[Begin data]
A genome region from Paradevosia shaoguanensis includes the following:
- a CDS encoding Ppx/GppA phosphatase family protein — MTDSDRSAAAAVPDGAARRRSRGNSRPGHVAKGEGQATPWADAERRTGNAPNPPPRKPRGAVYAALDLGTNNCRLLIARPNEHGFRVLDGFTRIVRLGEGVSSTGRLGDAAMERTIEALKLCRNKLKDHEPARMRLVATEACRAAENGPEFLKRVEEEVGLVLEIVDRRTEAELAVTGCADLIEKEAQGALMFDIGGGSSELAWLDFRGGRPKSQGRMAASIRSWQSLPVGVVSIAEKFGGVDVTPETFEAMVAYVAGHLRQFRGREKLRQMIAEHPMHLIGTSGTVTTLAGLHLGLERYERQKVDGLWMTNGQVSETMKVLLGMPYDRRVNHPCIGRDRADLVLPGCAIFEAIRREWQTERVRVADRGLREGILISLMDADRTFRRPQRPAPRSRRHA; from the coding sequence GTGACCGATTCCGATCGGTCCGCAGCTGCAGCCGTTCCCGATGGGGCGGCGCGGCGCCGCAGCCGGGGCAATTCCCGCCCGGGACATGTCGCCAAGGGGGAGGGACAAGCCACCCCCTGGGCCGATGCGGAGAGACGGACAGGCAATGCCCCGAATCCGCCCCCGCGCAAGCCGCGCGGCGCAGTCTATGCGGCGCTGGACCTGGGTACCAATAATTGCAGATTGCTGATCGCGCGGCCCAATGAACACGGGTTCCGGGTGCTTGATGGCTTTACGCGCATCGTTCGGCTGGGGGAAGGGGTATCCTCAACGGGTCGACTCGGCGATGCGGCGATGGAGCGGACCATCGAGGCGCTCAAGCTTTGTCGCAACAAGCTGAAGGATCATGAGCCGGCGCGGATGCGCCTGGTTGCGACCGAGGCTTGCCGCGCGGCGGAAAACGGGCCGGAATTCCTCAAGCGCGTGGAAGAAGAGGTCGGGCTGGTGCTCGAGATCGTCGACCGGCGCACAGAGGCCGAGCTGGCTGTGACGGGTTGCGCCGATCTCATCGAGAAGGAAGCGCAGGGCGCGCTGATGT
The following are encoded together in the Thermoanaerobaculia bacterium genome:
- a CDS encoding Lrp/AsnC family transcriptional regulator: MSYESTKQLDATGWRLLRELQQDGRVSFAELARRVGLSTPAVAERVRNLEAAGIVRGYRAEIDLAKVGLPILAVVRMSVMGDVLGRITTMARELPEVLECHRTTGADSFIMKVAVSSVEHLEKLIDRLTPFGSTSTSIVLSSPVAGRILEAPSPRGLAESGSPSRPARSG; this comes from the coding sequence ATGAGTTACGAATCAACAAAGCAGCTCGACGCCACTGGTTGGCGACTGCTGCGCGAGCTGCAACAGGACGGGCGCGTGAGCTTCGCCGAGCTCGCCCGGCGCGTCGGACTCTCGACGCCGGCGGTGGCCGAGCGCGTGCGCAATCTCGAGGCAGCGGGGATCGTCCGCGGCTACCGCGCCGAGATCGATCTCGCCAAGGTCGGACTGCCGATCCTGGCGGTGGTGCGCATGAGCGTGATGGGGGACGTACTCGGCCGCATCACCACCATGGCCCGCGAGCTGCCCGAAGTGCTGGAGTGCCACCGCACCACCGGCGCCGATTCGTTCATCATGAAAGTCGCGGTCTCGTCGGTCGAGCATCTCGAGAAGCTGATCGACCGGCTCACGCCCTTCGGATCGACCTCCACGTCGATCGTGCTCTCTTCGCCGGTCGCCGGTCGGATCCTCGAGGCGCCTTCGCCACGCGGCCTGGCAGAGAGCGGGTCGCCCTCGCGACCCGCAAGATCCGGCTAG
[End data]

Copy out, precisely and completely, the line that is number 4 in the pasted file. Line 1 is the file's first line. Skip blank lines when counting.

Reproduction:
- a CDS encoding Lrp/AsnC family transcriptional regulator: MSYESTKQLDATGWRLLRELQQDGRVSFAELARRVGLSTPAVAERVRNLEAAGIVRGYRAEIDLAKVGLPILAVVRMSVMGDVLGRITTMARELPEVLECHRTTGADSFIMKVAVSSVEHLEKLIDRLTPFGSTSTSIVLSSPVAGRILEAPSPRGLAESGSPSRPARSG; this comes from the coding sequence ATGAGTTACGAATCAACAAAGCAGCTCGACGCCACTGGTTGGCGACTGCTGCGCGAGCTGCAACAGGACGGGCGCGTGAGCTTCGCCGAGCTCGCCCGGCGCGTCGGACTCTCGACGCCGGCGGTGGCCGAGCGCGTGCGCAATCTCGAGGCAGCGGGGATCGTCCGCGGCTACCGCGCCGAGATCGATCTCGCCAAGGTCGGACTGCCGATCCTGGCGGTGGTGCGCATGAGCGTGATGGGGGACGTACTCGGCCGCATCACCACCATGGCCCGCGAGCTGCCCGAAGTGCTGGAGTGCCACCGCACCACCGGCGCCGATTCGTTCATCATGAAAGTCGCGGTCTCGTCGGTCGAGCATCTCGAGAAGCTGATCGACCGGCTCACGCCCTTCGGATCGACCTCCACGTCGATCGTGCTCTCTTCGCCGGTCGCCGGTCGGATCCTCGAGGCGCCTTCGCCACGCGGCCTGGCAGAGAGCGGGTCGCCCTCGCGACCCGCAAGATCCGGCTAG